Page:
As part of our GDC 2022 coverage, we also reported on the Ubisoft Scalar announcement. Touted as a way to create much larger or even more vibrant game worlds, Ubisoft Scalar is currently in development at Ubisoft Stockholm alongside a game based on a new IP.
After GDC 2022, we had the opportunity to have a short chat with Technical Director Christian Holmqvist. A veteran programmer, Holmqvist previously worked at Electronic Arts, where his career was almost evenly split between the periods at Ghost Games (Need for Speed: Rivals and pre-production for Need for Speed 2015), Criterion (Star Wars Battlefront Rogue One: X-Wing VR Mission) and DICE (Star Wars Battlefront II, Battlefield V).
When the studio started working on Ubisoft Scalar and the new game, were you there?
I was not. I joined a little after that.
What was your first reaction when you heard what they were up to?
My first reaction was actually ‘Finally!’ In a way, it’s a move that we’ve felt for a while should be possible, which we’re doing with Ubisoft Scalar now. I was very happy that the investment was there, that the faith is there to actually make this switch.
It’s not the first time we’ve read about revolutionary cloud computing that could push the boundaries of game production. First there was Crackdown 3’s multiplayer, then Improbable’s SpatialOS. So far, neither has been really successful. How would you compare Ubisoft Scalar to those technologies?
Yes the area has been there and it has been used in the industry for a while so it felt like there was definitely enough maturity on the existing technologies to bring it in as a vital part of our core competency and business technology and also within the game development.
I can’t directly compare how the other technologies work. What we think will make Ubisoft Scalar better for us is really the freedom for us to use the cloud for the purposes we see fit. There is clearly a transition phase and that doesn’t necessarily mean it’s all or nothing. So for us, it’s really about sparking the creativity and exploration. Increasing the quality of games comes down to how creative we are and how much fun you have building them. We want to put in there another set of tools that should be easily accessible for Ubisoft developers to explore how we can use this to improve some parts of our games or maybe create different kinds of games.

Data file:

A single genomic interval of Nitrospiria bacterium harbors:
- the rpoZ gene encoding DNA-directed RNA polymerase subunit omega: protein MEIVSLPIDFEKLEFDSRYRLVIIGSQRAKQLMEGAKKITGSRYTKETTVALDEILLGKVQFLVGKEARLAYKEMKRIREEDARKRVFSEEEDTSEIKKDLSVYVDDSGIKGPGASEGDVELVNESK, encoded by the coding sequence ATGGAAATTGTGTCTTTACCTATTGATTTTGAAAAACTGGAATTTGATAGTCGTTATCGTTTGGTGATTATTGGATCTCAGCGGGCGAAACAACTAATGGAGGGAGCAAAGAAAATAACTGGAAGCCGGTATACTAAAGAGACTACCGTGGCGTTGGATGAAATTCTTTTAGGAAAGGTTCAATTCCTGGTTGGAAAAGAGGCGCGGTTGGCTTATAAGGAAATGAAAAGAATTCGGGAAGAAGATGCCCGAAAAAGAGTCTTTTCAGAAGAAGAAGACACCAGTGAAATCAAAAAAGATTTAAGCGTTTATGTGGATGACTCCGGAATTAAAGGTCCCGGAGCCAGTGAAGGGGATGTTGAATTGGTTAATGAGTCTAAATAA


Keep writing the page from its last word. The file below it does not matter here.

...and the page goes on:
The way we see it is to leverage additional computing power, but we’re not necessarily telling game developers how to use it. We see that you can either go very, very big in terms of big game worlds, or you can also continue to create more and deeper simulations and be less constrained by your players’ hardware.
To be clear, since users often confuse cloud streaming and cloud computing, Ubisoft Scalar has nothing to do with cloud streaming, right?
Yes. Correct. Yes, you can also combine the two, but it’s not streaming like video streaming we’re focusing on.
Are we correct in assuming that there would be an additional side effect of transferring at least some simulations of the game world from local hardware to the cloud?
Yes, you free up resources on the local hardware and can spend more of it on the things that need to be done on the local hardware, such as graphics, audio playback, and others.
You also noted that Ubisoft Scalar should not be considered an engine, right?
Yes. You can think of Ubisoft Scalar as a production tool and the glue that makes it much easier to take advantage of the cloud. It’s really there to empower developers to take advantage of its capabilities as quickly and easily as possible. A lot of cloud technology requires a lot of learning and mastering its fine details. We want to bring all this much closer to everyday use by engineers who are not necessarily experts in using the cloud.
Can Ubisoft Scalar be easily implemented in different engines, such as Anvil or Snowdrop?
Yes, it is engine independent.
Is it true that Ubisoft allows Scalar developers to deploy game updates without removing the live servers?
Yes. That’s an important part of the vision we have that we can really keep games online at all times with an absolute minimum amount of downtime. Since we can only update parts of the game individually, we don’t have to take the whole simulation or software off the air to update just a part of it. So that improves both local iteration and modularity.
What is the status of Ubisoft Scalar? When will it be ready?
We are actively working with Ubisoft Stockholm who are working on a new IP and we are monitoring the needs of this game. So we’re done when the game is done.
Are you open to licensing this cloud-based production tool to potential third parties?
No, we believe that Ubisoft Scalar will give our teams an incredibly powerful creative advantage and for now will be exclusively dedicated to the Ubisoft community of developers around the world.
Is there anything else you would like to add about Ubisoft Scalar?
I want to give a shout out to everyone who wants to join the team and be a part of the future of game development. Ubisoft Scalar is actively expanding, check out the vacancies!
Thank you for your time.